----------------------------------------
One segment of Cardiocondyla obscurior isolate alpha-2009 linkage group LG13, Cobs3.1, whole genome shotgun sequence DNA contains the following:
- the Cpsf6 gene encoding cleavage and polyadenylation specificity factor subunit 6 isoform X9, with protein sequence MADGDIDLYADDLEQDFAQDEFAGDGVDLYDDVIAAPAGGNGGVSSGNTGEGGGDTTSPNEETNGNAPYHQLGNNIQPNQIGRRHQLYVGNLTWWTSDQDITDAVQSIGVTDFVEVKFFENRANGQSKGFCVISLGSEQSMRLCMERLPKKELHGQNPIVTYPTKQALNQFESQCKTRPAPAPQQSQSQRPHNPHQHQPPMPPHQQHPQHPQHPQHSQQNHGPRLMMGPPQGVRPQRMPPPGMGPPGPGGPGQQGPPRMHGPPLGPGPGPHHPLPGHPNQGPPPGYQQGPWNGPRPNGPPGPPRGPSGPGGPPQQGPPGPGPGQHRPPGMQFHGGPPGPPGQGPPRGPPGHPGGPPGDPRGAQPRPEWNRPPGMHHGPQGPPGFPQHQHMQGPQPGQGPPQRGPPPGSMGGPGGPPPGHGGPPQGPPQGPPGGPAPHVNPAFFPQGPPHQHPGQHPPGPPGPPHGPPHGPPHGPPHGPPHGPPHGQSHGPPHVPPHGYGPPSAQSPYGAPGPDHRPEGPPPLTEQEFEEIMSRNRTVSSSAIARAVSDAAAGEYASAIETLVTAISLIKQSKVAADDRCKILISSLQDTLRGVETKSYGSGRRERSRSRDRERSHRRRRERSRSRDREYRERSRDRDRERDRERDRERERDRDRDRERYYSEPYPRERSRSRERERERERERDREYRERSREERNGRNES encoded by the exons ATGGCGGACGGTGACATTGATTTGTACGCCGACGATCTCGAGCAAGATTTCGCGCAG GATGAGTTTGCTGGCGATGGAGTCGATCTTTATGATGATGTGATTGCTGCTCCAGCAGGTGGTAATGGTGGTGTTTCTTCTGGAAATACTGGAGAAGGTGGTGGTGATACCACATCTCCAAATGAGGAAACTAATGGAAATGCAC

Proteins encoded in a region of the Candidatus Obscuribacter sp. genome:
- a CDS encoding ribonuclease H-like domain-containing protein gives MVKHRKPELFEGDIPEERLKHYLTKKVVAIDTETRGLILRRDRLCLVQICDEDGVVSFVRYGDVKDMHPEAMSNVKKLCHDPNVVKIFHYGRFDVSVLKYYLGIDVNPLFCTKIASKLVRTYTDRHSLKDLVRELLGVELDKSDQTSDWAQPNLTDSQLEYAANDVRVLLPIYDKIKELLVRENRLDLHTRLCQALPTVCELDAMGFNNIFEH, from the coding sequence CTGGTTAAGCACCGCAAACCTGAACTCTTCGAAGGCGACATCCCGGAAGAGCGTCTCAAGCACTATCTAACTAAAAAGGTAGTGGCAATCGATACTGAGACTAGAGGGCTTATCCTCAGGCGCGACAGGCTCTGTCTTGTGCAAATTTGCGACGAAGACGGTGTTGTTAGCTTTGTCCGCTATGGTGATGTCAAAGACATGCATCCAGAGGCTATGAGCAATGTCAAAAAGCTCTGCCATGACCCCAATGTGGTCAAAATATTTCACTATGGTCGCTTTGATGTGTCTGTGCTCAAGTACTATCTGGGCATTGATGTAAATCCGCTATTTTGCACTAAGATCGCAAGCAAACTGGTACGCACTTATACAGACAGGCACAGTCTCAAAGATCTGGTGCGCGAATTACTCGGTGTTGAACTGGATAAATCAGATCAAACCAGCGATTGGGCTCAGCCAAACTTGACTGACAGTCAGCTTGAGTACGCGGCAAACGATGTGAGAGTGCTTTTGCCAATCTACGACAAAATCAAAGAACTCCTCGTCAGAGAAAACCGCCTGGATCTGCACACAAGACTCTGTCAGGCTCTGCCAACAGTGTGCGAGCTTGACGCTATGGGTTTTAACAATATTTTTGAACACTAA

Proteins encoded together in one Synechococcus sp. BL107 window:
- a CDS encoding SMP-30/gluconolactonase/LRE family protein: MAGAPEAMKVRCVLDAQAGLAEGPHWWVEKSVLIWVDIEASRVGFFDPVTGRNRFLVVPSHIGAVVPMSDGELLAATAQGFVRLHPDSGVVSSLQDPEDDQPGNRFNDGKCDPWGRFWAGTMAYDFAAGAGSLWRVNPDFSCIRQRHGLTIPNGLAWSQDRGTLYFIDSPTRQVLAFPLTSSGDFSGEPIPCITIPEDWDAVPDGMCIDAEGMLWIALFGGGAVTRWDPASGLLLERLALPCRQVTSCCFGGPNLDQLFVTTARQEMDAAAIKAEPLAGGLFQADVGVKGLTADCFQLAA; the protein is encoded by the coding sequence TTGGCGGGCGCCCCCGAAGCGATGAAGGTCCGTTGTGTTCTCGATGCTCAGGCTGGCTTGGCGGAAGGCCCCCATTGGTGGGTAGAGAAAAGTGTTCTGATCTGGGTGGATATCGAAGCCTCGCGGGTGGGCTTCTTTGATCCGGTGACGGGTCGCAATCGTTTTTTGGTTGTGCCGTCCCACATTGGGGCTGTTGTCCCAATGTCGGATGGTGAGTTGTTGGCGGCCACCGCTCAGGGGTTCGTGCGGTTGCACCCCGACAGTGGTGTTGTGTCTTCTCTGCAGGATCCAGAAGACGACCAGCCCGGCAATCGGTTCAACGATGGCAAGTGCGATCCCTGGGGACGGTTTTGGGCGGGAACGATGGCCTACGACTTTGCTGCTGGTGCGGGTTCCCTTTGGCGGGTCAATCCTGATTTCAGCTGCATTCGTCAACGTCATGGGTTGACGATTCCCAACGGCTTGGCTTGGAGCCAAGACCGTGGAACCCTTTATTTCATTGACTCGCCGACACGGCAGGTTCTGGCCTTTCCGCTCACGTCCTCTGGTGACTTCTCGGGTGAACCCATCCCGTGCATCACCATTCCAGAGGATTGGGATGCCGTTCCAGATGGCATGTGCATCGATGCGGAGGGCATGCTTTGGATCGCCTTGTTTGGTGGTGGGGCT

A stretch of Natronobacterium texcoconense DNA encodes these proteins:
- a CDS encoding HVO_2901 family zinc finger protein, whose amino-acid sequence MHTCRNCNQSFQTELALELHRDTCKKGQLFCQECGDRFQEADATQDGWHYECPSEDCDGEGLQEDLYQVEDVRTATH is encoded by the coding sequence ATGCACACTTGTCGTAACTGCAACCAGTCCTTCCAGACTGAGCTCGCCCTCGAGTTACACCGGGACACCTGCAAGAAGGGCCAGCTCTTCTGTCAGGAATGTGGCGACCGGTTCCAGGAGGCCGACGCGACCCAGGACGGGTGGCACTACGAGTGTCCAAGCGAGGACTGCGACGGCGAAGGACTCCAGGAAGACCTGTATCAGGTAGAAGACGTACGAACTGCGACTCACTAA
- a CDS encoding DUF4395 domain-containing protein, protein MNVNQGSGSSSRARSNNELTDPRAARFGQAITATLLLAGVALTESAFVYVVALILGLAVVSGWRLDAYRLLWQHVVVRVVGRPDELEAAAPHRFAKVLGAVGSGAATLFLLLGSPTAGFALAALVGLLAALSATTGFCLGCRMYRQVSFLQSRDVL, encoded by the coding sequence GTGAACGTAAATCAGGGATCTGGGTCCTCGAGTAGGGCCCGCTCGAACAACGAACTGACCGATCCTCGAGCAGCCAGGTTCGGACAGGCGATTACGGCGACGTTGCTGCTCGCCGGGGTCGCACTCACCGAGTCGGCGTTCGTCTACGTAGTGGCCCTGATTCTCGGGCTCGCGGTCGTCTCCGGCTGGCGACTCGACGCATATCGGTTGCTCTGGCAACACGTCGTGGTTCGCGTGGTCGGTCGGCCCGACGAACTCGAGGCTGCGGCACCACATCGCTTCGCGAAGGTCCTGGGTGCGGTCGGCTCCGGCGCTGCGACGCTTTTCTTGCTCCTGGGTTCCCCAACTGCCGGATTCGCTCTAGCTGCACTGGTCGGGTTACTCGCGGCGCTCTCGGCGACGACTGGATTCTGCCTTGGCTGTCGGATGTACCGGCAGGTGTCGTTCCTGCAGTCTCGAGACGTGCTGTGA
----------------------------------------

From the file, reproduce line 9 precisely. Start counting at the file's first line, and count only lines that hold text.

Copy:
- a CDS encoding DUF4395 domain-containing protein, protein MNVNQGSGSSSRARSNNELTDPRAARFGQAITATLLLAGVALTESAFVYVVALILGLAVVSGWRLDAYRLLWQHVVVRVVGRPDELEAAAPHRFAKVLGAVGSGAATLFLLLGSPTAGFALAALVGLLAALSATTGFCLGCRMYRQVSFLQSRDVL, encoded by the coding sequence GTGAACGTAAATCAGGGATCTGGGTCCTCGAGTAGGGCCCGCTCGAACAACGAACTGACCGATCCTCGAGCAGCCAGGTTCGGACAGGCGATTACGGCGACGTTGCTGCTCGCCGGGGTCGCACTCACCGAGTCGGCGTTCGTCTACGTAGTGGCCCTGATTCTCGGGCTCGCGGTCGTCTCCGGCTGGCGACTCGACGCATATCGGTTGCTCTGGCAACACGTCGTGGTTCGCGTGGTCGGTCGGCCCGACGAACTCGAGGCTGCGGCACCACATCGCTTCGCGAAGGTCCTGGGTGCGGTCGGCTCCGGCGCTGCGACGCTTTTCTTGCTCCTGGGTTCCCCAACTGCCGGATTCGCTCTAGCTGCACTGGTCGGGTTACTCGCGGCGCTCTCGGCGACGACTGGATTCTGCCTTGGCTGTCGGATGTACCGGCAGGTGTCGTTCCTGCAGTCTCGAGACGTGCTGTGA